The Death of Freud and the Rebirth of Psychiatry
Jul 17, 2000, Vol. 5, No. 41 • By PAUL R. MCHUGH
The condition of psychiatry today can be compared to that of Russia after the fall of communism. Like Russia after Marxism, psychiatry after Freudianism has lost its once dominant doctrine. Like that vast nation attempting to operate under a rudimentary capitalism, psychiatry now labors under the sway of a classificatory system, The Diagnostic and Statistic Manual of Mental Disorders (DSM-IV), so crude as to foster inept educational programs and clumsy clinical practices. Just as Russia searches for a structure to replace communism, so psychiatry, with Freudianism in ruins, struggles to find a coherent concept of the mental disorders and the best way to treat them.
Surveying this confusing scene, the anthropologist T. M. Luhrmann has produced Of Two Minds: The Growing Disorder in American Psychiatry, a bleak assessment of contemporary psychiatric education. Casting her eye on the "enculturation" of young psychiatrists into their profession, she argues that the recent discoveries in biomedicine, which the public may think are great advances, have in fact plucked the "soul" from psychiatry, leaving it a cold business that dispenses magical pills rather than addressing patients in all their tragic particularity.
Much of Luhrmann's criticism is dead-on target, and it is useful to have it said in this public way. Unfortunately, she concludes that the answer is a return to Freudian psychoanalysis. It is as though, after visiting Russia, an anthropologist decided the country had made an enormous mistake in abandoning Marxism. Luhrmann misleads for two reasons: She slights the history of psychiatry, aspects of which explain both its problems and its promise; and, more important, she neglects fundamental issues of method, particularly those of assessing, differentiating, and understanding patients, from which therapeutics emerge. Thus, Luhrmann fails to see that the present, with all its shortcomings, is actually auspicious, a stage in the development of psychiatry where, even amid the rubble, it is possible to discern the foundations of progress.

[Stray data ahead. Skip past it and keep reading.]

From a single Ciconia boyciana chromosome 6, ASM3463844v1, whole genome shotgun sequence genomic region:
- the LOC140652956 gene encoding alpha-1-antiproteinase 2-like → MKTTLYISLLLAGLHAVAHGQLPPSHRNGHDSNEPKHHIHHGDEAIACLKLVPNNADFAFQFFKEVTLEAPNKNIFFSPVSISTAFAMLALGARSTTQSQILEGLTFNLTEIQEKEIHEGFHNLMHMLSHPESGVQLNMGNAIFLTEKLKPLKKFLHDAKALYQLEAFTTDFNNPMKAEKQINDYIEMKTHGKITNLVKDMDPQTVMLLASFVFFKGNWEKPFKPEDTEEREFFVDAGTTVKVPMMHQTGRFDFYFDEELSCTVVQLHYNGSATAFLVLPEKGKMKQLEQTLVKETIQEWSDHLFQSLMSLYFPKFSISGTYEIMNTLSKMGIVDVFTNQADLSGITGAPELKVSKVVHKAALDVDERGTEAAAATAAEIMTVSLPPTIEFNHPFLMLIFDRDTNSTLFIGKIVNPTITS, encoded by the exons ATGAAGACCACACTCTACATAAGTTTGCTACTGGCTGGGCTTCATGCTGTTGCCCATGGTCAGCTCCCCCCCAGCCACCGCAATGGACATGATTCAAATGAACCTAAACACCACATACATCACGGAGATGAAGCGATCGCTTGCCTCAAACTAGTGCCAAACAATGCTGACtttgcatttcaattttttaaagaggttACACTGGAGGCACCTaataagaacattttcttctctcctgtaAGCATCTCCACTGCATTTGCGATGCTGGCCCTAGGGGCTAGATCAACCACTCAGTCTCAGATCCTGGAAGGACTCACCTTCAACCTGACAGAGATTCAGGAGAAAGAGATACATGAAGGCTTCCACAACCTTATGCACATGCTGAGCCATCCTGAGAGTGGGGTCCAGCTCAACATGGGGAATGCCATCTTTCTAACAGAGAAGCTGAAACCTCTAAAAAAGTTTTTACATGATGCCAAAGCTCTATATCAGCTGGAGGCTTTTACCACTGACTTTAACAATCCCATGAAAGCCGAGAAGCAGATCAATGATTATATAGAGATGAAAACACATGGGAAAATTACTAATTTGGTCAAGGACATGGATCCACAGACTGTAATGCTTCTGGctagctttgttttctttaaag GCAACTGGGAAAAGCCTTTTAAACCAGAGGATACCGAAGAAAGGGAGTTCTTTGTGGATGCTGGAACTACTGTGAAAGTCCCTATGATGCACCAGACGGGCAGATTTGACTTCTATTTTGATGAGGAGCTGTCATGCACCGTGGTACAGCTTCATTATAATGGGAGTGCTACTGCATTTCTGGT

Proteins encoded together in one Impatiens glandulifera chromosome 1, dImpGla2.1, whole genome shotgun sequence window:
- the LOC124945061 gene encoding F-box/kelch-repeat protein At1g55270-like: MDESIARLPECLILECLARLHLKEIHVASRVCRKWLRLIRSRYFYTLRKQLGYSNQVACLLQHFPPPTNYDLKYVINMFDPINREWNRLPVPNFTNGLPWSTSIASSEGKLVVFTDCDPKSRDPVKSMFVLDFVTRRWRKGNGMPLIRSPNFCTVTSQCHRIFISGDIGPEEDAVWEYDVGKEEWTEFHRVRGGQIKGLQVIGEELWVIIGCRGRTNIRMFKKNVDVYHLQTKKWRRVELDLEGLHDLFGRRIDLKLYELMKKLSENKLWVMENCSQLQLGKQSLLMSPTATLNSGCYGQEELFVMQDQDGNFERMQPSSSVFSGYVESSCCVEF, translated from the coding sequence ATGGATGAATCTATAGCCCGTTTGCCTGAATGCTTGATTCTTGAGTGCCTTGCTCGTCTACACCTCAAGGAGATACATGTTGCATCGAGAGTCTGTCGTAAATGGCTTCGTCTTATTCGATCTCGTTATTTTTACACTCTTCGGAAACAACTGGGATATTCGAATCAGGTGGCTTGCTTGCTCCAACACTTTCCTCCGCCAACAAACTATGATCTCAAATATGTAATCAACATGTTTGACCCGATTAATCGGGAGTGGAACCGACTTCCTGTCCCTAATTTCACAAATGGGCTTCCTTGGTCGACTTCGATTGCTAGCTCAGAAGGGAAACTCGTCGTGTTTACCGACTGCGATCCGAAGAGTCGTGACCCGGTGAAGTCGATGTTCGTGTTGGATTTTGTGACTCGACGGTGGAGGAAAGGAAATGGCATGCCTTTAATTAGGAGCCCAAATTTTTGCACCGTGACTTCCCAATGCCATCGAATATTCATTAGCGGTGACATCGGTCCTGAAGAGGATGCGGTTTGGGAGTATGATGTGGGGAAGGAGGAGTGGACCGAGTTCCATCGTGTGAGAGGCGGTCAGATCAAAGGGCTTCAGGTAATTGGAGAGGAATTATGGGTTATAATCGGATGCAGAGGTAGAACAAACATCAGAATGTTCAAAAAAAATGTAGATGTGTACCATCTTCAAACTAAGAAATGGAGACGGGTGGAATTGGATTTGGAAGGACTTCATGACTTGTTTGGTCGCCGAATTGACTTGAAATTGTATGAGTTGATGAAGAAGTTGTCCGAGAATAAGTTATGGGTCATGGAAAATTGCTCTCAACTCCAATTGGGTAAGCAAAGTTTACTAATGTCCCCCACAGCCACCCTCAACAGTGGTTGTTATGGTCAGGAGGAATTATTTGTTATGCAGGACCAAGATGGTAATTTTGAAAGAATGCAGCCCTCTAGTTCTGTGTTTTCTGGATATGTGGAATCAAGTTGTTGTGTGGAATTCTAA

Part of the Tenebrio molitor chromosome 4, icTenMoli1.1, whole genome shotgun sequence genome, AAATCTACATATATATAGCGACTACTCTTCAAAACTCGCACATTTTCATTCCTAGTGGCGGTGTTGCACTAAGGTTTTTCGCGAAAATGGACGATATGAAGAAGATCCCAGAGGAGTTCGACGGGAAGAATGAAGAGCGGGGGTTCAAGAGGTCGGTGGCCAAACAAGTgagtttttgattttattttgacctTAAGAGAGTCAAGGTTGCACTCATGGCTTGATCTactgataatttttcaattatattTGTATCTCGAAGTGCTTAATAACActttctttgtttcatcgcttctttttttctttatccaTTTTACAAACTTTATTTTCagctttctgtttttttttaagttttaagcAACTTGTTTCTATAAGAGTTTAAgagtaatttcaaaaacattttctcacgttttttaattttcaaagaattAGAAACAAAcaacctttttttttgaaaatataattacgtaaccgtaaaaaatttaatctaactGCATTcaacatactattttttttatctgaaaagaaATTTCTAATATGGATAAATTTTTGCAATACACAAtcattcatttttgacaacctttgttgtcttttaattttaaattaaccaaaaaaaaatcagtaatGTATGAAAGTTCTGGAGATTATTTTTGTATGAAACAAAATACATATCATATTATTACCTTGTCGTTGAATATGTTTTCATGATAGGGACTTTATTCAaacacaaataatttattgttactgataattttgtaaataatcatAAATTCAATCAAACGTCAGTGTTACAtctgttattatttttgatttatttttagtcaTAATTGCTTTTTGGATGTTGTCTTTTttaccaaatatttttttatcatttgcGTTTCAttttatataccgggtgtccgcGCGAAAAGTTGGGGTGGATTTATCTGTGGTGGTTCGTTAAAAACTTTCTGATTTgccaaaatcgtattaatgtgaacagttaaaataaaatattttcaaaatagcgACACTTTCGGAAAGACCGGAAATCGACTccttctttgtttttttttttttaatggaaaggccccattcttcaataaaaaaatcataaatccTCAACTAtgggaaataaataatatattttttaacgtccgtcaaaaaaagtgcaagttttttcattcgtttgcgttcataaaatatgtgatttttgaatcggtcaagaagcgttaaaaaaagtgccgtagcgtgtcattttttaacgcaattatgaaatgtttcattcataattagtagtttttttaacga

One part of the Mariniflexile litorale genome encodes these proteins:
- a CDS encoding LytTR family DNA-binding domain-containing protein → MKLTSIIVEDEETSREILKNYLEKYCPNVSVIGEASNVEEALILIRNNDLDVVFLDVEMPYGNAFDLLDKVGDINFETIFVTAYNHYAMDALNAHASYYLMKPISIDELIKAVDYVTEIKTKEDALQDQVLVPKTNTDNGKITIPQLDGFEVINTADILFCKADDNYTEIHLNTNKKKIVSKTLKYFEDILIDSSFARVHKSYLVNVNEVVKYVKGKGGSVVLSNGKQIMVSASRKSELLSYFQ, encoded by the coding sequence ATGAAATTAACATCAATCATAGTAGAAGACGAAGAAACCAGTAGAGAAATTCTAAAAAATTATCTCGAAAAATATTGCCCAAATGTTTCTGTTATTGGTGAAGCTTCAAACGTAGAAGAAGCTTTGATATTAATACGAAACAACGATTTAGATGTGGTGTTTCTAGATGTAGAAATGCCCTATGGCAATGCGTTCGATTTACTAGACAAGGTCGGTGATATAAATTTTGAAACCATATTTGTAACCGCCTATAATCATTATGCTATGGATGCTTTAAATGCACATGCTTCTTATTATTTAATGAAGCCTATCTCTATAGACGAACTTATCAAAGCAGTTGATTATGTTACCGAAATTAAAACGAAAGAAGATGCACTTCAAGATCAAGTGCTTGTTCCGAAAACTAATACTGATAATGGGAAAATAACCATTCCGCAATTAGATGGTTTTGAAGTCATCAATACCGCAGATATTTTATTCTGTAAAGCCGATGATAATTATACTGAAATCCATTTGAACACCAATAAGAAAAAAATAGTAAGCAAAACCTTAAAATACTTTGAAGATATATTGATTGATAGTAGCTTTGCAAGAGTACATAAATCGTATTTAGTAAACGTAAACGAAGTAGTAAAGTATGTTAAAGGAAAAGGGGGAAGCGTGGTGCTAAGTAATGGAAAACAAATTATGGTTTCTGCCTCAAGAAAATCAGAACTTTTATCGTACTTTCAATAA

I began my own career in psychiatry in the 1950s, in the middle of what historian Edward Shorter called "the hiatus," the generation-long period, roughly from 1935 to 1975, when Freudianism was the unchallenged doctrine of American psychiatry. During the hiatus, psychiatry ceased to grow as a science-based, evidence-driven discipline.
As medical students, my classmates and I were taught that psychoanalysis had revealed that mental disorders differed only in degree rather than in kind. Mental disorders were invariably the consequences of mishandled early-life conflicts of a sexual nature -- universal experiences varying in severity. We were taught that particular symptoms identified the character of those conflicts; no other evidence was needed because the "symptoms tell the tale." Compulsiveness and perfectionism denoted over-forceful toilet training in infancy, anxiety was the product of the childhood discovery of anatomical differences between boys and girls, and paranoid suspicions gave evidence of repressed homosexual conflict.
We were also taught that these early conflicts and pathogenic events were masked by repression but alive in the "dynamic" unconscious, shaping our mental life. Because sexual conflicts in infancy were universal, no real distinction existed between us students and the patients. We were taught that if our society altered its methods of child rearing and attitudes toward sex, mental disorder would diminish and all would be well. A brave new world seemed to be dawning.
At the same time, we students noted that the psychiatric wards differed radically from other medical wards, like neurology, cardiology, and surgery. The most obvious difference was that on the psychiatric wards not only the patients but most of the staff were in therapy. Again, this practice was prompted by the theory that psychiatrists and patients differed only in degree of disorder. Young psychiatrists were told to think of themselves as "little messes" caring for "bigger messes." Their supervisors encouraged this idea.
With most doctors, nurses, social workers, and even office personnel in therapy, the libidinal mini-dramas of everyone's encounters with his or her therapist became a topic of gossip within psychiatric centers. Certain psychoanalysts (particularly those who claimed close descent from Freud and retained the accents of old Vienna) dominated these centers and frequently used the political power that came from knowing many secrets to advance their favorites and banish their foes.